December 2023

Fairey Gannet T.5

Supermarine Attacker F.1

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Supermarine Attacker F.1

800 Naval Air Squadron,

HMS EAGLE, 1951.

FROG, with spare decals - 1/72

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After the heady days of the Spitfire family in WW2, Supermarine struggled with their transition into the jet age.  Their main projects, the Attacker, Swift and Scimitar were all commendably advanced designs, but the fast moving pace of aviation (and in the case of the Swift, serious development problems) left all of them behind.   

The Supermarine Attacker became the Fleet Air Arm’s first operational carrier based jet fighter, entering front-line service in 1951. Although the DeHavilland Sea Vampire had made the first jet carrier landings, the Admiralty opted for the more conservative tail-wheeled Attacker design, based around the proven and advanced Spiteful/Seafang laminar flow wing and its more responsive and powerful Rolls Royce Nene jet (which, in different forms, licenced and otherwise, also powered the Grumman Panther and the MiG-15).

The initial F.1 variant was quickly upgraded to the FB.1 with underwing racks for unguided rockets.  The definitive and final Attacker variant was the FB.2, with a  more powerful Nene engine.  After significant problems with the original canopy, a new one with framing and a covered rear section was added, with some retrofitted to earlier aircraft.

Ten FAA and RNVR sqns were equipped with the Attacker, but its operational effectiveness was marginal at best, while the tail-wheel undercarriage/jet pipe arrangement caused numerous awkward problems, including deck erosion. Although it gave the RN valuable experience of operating jet aircraft at sea, pilots welcomed its replacement in 1954 by the Hawker Sea Hawk with great relief.  Nevertheless, it remained in service with RNVR Squadrons for three further years after its withdrawal from front line service!  

Cut-down (non-navalised) export variants served with 11 Sqn of the Pakistan Air Force until the late 1950s.

Building the FROG Attacker kit:

One final build to end 2023 and this one definitely fits in the "nostalgia" category.  

FROG's Supermarine Attacker kit was one of their earliest, first appearing in 1956 and seemingly with a remarkably long production run, with FROG until the late 1970s, then the NOVO and other USSR offshoots until the late 1990s and beyond!   It really is a very basic kit, with only 14 parts and despite its claim to be "based on official plans" it isn't the most accurate around.  

Mine came in an unmarked dirty bag of bits for £5 (which sounds a bit expensive) almost a decade ago.  Given the reasonable and flash-free moulding in dark blue plastic, plus useable canopy (sort of) I think it could be a genuine FROG, or perhaps an early NOVO kit.  No decals (but I have plenty in the stash) and no instructions (not really needed!).  For my last one of these I used a Falcon vacform canopy (because the canopy is really bad!), plus a set of Modeldecal markings, but for this one it will be much as FROG intended, warts and all !!!  The kit canopy represents the earlier type, with no framing.  This does limit the ways in which the kit can be used, unless you replace the canopy.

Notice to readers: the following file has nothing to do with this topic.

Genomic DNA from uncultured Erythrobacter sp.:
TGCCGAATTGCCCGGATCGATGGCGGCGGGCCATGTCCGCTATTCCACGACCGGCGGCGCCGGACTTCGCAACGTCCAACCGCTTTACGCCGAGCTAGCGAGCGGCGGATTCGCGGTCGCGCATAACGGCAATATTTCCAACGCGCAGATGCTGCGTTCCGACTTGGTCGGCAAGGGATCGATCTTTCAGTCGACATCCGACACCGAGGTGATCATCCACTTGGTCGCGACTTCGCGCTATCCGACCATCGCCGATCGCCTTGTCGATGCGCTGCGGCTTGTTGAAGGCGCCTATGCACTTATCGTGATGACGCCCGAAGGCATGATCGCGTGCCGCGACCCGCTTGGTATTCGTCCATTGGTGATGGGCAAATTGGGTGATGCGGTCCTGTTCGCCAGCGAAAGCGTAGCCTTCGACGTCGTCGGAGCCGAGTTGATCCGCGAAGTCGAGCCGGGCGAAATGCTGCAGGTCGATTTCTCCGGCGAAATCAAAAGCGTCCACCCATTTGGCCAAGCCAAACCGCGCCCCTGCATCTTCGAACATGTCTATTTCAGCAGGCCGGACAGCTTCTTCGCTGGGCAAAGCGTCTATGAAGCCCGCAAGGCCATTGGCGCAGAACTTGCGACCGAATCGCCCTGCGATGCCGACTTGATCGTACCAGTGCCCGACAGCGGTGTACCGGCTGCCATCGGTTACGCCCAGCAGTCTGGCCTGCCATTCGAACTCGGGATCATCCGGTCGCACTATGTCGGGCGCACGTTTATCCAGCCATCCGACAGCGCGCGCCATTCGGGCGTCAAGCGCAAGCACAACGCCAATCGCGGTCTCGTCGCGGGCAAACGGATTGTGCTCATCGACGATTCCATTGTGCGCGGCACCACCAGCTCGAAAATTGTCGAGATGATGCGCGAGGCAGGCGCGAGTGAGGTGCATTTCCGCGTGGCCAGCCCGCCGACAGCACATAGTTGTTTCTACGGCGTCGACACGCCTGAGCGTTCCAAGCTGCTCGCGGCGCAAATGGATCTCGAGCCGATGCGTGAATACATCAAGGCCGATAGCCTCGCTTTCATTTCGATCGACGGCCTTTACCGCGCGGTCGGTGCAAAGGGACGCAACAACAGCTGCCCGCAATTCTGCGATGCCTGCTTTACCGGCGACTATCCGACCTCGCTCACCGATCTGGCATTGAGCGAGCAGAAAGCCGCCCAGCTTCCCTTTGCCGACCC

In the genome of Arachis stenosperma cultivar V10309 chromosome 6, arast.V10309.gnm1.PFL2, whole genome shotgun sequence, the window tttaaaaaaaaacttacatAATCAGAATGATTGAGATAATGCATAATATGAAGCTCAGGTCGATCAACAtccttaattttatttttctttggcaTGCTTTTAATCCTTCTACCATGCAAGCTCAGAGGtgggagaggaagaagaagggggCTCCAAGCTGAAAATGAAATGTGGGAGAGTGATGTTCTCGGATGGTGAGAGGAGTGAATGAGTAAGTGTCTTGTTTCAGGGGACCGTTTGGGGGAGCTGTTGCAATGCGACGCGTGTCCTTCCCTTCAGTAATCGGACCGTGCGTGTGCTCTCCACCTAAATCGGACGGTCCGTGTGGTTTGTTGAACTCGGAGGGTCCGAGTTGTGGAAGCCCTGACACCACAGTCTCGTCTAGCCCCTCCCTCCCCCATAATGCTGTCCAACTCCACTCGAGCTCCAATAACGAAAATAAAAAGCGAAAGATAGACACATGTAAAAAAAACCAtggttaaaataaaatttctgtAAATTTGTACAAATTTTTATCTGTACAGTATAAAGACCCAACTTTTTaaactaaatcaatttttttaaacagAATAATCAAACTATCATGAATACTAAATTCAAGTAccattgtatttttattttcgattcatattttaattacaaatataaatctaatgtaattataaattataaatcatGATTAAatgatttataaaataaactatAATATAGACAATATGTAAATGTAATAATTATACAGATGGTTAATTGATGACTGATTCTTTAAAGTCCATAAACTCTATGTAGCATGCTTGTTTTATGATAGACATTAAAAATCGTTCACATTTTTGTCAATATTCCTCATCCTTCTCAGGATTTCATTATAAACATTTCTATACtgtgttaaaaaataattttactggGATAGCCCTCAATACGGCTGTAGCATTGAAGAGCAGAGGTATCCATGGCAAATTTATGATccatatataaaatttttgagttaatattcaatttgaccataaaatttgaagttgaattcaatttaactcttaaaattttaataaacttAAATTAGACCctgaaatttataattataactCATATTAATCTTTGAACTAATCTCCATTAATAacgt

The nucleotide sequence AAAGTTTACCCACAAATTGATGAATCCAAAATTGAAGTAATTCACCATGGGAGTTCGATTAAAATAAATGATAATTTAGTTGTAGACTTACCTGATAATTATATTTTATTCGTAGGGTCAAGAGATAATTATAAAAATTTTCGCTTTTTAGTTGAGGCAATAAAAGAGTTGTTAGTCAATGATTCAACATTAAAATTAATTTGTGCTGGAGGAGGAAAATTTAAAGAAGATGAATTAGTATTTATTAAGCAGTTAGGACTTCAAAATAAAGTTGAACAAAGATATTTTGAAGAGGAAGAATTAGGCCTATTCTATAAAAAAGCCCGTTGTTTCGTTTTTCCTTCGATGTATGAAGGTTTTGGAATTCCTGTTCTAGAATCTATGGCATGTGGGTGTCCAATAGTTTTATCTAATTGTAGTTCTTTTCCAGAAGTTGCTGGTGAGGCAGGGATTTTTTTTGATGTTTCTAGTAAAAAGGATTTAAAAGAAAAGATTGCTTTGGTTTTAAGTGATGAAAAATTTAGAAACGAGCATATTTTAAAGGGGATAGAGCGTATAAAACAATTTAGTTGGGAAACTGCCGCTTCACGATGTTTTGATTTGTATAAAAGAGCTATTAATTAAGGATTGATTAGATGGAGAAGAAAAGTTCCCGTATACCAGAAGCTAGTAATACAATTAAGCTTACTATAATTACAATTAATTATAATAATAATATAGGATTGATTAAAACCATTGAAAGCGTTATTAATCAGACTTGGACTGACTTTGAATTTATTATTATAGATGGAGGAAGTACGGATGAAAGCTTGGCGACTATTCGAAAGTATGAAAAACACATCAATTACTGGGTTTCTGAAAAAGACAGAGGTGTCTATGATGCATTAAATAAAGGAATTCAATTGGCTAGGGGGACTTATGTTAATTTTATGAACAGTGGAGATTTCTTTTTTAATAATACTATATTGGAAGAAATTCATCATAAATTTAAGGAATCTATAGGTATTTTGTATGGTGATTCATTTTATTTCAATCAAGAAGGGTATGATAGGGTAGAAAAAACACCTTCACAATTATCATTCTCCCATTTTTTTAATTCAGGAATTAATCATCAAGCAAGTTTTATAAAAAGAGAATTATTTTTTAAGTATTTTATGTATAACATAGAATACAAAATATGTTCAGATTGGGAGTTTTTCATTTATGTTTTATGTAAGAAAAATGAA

Fit is almost perfect, although some light sanding will be needed to tidy up seams.  I have to confess that I slapped the whole thing together in an afternoon, whilst waiting for the Gannet T.5 decals to dry. To compete the nostalgic atmosphere, I even ran some glue into the seams as a filler and wiped it off with a finger.   Detailing and painting took a little longer, but not much.  I left the "pilots head" in place, painting around it in black to hide the lack of a cockpit and did the same with the missing undercarriage bays.

My decals were a hotch-potch of Modeldecal sets.  Although similar to the kit decals for an aircraft of 800 Sqn, based onboard HMS EAGLE in 1951, I have chosen to represent the aircraft that is displayed in the FAA Museum at Yeovilton.   

Top right:  If it had actually come in one of these early boxes, I probably wouldn’t have built it!

Left:  But in fact it came in a dirty poly bag full of bits.   Rummaging in boxes full of unloved anonymous kits like this, trying to spot that hidden gem, used to be one of my favourite model show activities.  

Below:  Some of the many other boxes in which this kit has been sold.

Link to more Fleet Air Arm aircraft on my Flight Deck pages

December 2023 - Fairey Gannet T.5

Link to December 2023 Part 1 (Gannet T.5) >>

Part 2

December 2023 - Fairey Gannet T.5

Above:  © IWM A 32016A - An Attacker of 703 Sqn, piloted by Lt Cdr John Marshal Glaser DSC makes the first launch of a jet aircraft from HMS EAGLE

Below:  © IWM ATP 23123C  - A fine side profile of an early aircraft. .

Below:  some detail photographs of the Yeovilton aircraft.  Note the later style framed canopy.

Below:  Two icons of naval Aviation sit side by side at Yeovilton:  the De Havilland Sea Vampire that made the first ever deck landing and take-off from an aircraft carrier and the Attacker that superceded it in RN service.

Above and below:  An Attacker exhibited at the Fleet Air Arm Museum, Yeovilton.

I believe that this is the last remaining example of this aircraft type.